The Jharkhand High Court emphasized the requirement of genuine public-spirited interest for a petitioner in PILs and the Court's inherent powers to act in matters of public importance, even in the absence of the original petitioner.

The Court said that while there were indications of significant financial misappropriation warranting a Public Interest Litigation (PIL), the petitioner, due to lacking the necessary credentials, was removed from the proceedings. The Court thus reclassified the case as "Court on its Own Motion" and scheduled a further hearing.

The order emanated from an interim application. The State contended that the petitioner lacked the necessary credentials for the writ application to be maintained.

A Division Bench of Chief Justice Sanjaya Kumar Mishra and Justice Ananda Sen held, “it is seen that this Court finds certain information regarding a possible misappropriation of funds to the tune of thousands of crores. Hence, this Court is of further opinion that it is a fit case where the Public Interest Litigation should be entertained, but the petitioner should be struck out from the record. Hence, this Court orders that the petitioner’s name along with his counsel shall be struck out from the record and it will be registered as “Court on its Own Motion”. Accordingly, the I.A. is disposed of”

Advocate Rajeev Kumar appeared for the Petitioners, Senior Advocate Kapil Sibal appeared for the State, Advocate Anil Kumar appeared for union of India and Advocate Amit Kumar Das, representing the Enforcement Directorate, echoed the State's position.

The State cited the Supreme Court judgment in "State of Jharkhand Vs. Shiv Shankar Sharma and others, 2022." This judgment underscored that a petitioner in a Public Interest Litigation (PIL) must exhibit a genuine public-spirited interest.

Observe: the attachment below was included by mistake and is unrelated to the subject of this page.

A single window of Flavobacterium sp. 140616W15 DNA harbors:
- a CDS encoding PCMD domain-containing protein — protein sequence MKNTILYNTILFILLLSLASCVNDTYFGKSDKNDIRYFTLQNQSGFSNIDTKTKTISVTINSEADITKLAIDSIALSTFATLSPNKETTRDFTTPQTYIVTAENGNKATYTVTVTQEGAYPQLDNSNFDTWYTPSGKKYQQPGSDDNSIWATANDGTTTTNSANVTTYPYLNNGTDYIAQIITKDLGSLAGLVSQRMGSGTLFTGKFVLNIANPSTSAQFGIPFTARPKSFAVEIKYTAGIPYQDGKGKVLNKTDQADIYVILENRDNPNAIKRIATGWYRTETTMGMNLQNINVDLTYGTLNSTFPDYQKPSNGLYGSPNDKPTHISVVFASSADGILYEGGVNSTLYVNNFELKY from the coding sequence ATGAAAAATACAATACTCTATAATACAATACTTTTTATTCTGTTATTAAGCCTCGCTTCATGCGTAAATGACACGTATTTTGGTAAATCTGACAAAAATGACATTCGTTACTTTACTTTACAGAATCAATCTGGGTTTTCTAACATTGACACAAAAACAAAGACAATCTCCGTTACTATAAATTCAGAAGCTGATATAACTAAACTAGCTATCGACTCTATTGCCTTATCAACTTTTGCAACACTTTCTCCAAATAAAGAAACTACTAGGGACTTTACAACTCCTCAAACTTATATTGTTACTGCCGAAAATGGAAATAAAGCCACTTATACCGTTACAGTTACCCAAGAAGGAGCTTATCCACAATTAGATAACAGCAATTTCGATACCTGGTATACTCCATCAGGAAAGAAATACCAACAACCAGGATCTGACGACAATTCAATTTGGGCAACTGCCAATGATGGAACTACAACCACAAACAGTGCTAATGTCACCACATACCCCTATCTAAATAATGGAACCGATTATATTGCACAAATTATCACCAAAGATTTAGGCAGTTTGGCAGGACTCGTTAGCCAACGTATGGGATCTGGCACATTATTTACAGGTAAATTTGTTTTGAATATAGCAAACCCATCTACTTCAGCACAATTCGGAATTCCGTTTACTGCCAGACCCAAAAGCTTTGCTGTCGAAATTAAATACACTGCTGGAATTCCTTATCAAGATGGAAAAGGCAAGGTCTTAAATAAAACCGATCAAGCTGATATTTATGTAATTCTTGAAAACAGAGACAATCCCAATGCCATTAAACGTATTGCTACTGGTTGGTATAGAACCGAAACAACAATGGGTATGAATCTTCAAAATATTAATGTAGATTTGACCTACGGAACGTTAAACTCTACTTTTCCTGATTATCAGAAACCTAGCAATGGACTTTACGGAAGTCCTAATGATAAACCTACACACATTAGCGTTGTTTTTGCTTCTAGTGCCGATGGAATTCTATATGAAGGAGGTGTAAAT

The Court inquired about its jurisdiction to proceed when the petitioner's credentials were in doubt. The State Counsel clarified that the Jharkhand High Court can initiate suo motu proceedings based on credible information, as stipulated by specific rules.

The Court referenced T.N. Godavarman Thirumulpad Vs. Union Of India & Ors., 2006, which permitted the Court to transform a PIL into a suo motu proceeding if the petitioner's credentials were questionable. However, this course of action was advised only in exceptional cases.

The Court also cited Holicow Pictures Pvt. Ltd Vs. Prem Chandra Mishra & Ors, 2007, emphasizing the Court's ability to address matters of public interest even without the original petitioner, via the appointment of an amicus curiae.

Given potential indications of significant financial misappropriation, the Court deemed the matter appropriate for a PIL. However, it decided to remove the petitioner's name from the record, reclassifying the case as a "Court on its Own Motion."

The case was slated for a subsequent hearing in January 2024. The Bench will appoint an amicus curiae at that time.

Cause Title: Arun Kumar Dubey v. The Director & Ors.

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